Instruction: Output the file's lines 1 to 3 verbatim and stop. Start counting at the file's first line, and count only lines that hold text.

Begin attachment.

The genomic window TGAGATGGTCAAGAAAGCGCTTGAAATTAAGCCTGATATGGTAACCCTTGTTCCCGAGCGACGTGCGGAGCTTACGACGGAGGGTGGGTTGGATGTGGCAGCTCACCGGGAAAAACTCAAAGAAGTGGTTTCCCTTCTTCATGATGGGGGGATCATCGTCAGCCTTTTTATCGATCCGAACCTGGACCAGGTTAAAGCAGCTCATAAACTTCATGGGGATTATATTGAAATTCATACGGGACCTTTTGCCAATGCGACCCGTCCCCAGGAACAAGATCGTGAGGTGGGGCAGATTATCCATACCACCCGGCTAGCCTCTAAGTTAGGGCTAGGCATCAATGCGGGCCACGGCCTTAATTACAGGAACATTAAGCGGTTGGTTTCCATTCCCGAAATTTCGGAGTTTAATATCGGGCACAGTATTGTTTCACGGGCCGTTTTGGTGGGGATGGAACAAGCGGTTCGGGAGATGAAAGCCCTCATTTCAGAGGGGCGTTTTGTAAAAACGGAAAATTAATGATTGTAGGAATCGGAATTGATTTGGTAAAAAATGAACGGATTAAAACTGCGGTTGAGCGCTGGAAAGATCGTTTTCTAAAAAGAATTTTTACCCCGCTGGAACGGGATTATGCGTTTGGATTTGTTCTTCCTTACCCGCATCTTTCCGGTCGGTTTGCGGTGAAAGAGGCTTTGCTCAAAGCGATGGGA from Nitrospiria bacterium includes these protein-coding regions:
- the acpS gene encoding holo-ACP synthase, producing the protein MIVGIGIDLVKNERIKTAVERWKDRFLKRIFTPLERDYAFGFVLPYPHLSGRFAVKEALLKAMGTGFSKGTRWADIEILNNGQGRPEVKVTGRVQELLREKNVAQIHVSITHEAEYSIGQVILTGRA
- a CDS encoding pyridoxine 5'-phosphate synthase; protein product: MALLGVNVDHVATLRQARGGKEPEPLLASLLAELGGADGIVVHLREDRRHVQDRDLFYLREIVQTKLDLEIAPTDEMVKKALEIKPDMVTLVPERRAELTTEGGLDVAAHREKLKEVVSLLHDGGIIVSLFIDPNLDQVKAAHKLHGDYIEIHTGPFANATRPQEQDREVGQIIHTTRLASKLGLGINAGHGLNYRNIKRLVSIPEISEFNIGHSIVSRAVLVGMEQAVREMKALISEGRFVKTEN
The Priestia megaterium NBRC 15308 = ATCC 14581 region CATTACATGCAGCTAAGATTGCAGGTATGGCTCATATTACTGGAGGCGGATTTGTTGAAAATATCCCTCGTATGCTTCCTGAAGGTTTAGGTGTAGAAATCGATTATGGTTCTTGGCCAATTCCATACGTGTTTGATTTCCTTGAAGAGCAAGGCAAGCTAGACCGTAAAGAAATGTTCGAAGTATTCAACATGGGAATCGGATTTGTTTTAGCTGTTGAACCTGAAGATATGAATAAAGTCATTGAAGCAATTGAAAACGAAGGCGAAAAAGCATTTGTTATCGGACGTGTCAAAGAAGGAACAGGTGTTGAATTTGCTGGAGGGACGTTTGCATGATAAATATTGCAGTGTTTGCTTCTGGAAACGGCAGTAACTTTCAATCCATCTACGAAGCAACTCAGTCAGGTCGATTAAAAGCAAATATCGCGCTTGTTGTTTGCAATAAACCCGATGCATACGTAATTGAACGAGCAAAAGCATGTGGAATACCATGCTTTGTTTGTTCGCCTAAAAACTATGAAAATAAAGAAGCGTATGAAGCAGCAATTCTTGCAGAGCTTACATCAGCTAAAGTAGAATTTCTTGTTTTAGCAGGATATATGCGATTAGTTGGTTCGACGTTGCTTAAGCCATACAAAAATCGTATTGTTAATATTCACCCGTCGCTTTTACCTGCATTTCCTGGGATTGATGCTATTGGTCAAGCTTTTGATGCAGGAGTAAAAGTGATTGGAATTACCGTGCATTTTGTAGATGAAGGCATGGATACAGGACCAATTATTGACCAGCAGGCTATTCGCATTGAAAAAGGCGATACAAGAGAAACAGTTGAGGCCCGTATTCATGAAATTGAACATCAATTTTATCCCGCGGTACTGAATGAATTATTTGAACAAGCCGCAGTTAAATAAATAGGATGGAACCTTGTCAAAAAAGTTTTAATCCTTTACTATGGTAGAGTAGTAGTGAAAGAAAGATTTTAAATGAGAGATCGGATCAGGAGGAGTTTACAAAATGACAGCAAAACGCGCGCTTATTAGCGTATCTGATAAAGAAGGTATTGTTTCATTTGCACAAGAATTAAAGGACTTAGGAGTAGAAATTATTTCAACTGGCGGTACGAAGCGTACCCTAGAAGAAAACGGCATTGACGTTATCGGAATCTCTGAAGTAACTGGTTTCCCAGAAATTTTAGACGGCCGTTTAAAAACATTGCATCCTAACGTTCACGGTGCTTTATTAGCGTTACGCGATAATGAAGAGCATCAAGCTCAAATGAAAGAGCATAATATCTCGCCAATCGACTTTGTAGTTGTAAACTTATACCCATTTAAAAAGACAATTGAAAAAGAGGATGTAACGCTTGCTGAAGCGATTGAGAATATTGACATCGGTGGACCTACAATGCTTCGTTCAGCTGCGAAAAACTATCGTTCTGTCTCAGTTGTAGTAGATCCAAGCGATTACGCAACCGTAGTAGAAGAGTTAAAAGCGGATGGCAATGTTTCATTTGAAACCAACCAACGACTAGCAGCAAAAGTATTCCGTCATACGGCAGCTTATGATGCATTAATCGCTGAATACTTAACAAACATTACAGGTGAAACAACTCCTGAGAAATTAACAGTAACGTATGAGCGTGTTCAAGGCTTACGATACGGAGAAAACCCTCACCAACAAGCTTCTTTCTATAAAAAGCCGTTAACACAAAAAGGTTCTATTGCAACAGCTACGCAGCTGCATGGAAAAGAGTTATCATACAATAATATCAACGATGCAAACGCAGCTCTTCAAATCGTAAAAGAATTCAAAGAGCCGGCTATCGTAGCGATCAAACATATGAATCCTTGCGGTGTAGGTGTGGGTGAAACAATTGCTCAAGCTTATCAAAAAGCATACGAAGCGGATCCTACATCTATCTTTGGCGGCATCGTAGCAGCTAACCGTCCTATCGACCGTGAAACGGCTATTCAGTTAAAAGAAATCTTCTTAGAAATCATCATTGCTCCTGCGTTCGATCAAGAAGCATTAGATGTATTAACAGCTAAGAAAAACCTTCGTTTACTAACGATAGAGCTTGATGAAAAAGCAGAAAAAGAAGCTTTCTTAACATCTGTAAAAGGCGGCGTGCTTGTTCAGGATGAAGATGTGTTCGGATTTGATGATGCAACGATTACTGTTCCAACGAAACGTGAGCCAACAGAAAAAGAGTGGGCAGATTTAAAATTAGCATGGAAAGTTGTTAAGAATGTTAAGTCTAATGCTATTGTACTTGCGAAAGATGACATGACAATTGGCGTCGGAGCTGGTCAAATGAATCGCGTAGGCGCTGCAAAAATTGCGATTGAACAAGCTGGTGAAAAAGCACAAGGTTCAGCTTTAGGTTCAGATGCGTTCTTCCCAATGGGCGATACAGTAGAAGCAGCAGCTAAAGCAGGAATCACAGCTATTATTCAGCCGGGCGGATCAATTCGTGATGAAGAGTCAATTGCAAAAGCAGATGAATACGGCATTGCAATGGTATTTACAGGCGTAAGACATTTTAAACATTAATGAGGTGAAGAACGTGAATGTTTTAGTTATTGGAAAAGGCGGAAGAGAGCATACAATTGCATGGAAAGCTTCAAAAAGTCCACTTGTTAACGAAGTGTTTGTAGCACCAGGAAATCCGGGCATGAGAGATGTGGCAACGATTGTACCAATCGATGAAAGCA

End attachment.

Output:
The genomic window TGAGATGGTCAAGAAAGCGCTTGAAATTAAGCCTGATATGGTAACCCTTGTTCCCGAGCGACGTGCGGAGCTTACGACGGAGGGTGGGTTGGATGTGGCAGCTCACCGGGAAAAACTCAAAGAAGTGGTTTCCCTTCTTCATGATGGGGGGATCATCGTCAGCCTTTTTATCGATCCGAACCTGGACCAGGTTAAAGCAGCTCATAAACTTCATGGGGATTATATTGAAATTCATACGGGACCTTTTGCCAATGCGACCCGTCCCCAGGAACAAGATCGTGAGGTGGGGCAGATTATCCATACCACCCGGCTAGCCTCTAAGTTAGGGCTAGGCATCAATGCGGGCCACGGCCTTAATTACAGGAACATTAAGCGGTTGGTTTCCATTCCCGAAATTTCGGAGTTTAATATCGGGCACAGTATTGTTTCACGGGCCGTTTTGGTGGGGATGGAACAAGCGGTTCGGGAGATGAAAGCCCTCATTTCAGAGGGGCGTTTTGTAAAAACGGAAAATTAATGATTGTAGGAATCGGAATTGATTTGGTAAAAAATGAACGGATTAAAACTGCGGTTGAGCGCTGGAAAGATCGTTTTCTAAAAAGAATTTTTACCCCGCTGGAACGGGATTATGCGTTTGGATTTGTTCTTCCTTACCCGCATCTTTCCGGTCGGTTTGCGGTGAAAGAGGCTTTGCTCAAAGCGATGGGA from Nitrospiria bacterium includes these protein-coding regions:
- the acpS gene encoding holo-ACP synthase, producing the protein MIVGIGIDLVKNERIKTAVERWKDRFLKRIFTPLERDYAFGFVLPYPHLSGRFAVKEALLKAMGTGFSKGTRWADIEILNNGQGRPEVKVTGRVQELLREKNVAQIHVSITHEAEYSIGQVILTGRA
- a CDS encoding pyridoxine 5'-phosphate synthase; protein product: MALLGVNVDHVATLRQARGGKEPEPLLASLLAELGGADGIVVHLREDRRHVQDRDLFYLREIVQTKLDLEIAPTDEMVKKALEIKPDMVTLVPERRAELTTEGGLDVAAHREKLKEVVSLLHDGGIIVSLFIDPNLDQVKAAHKLHGDYIEIHTGPFANATRPQEQDREVGQIIHTTRLASKLGLGINAGHGLNYRNIKRLVSIPEISEFNIGHSIVSRAVLVGMEQAVREMKALISEGRFVKTEN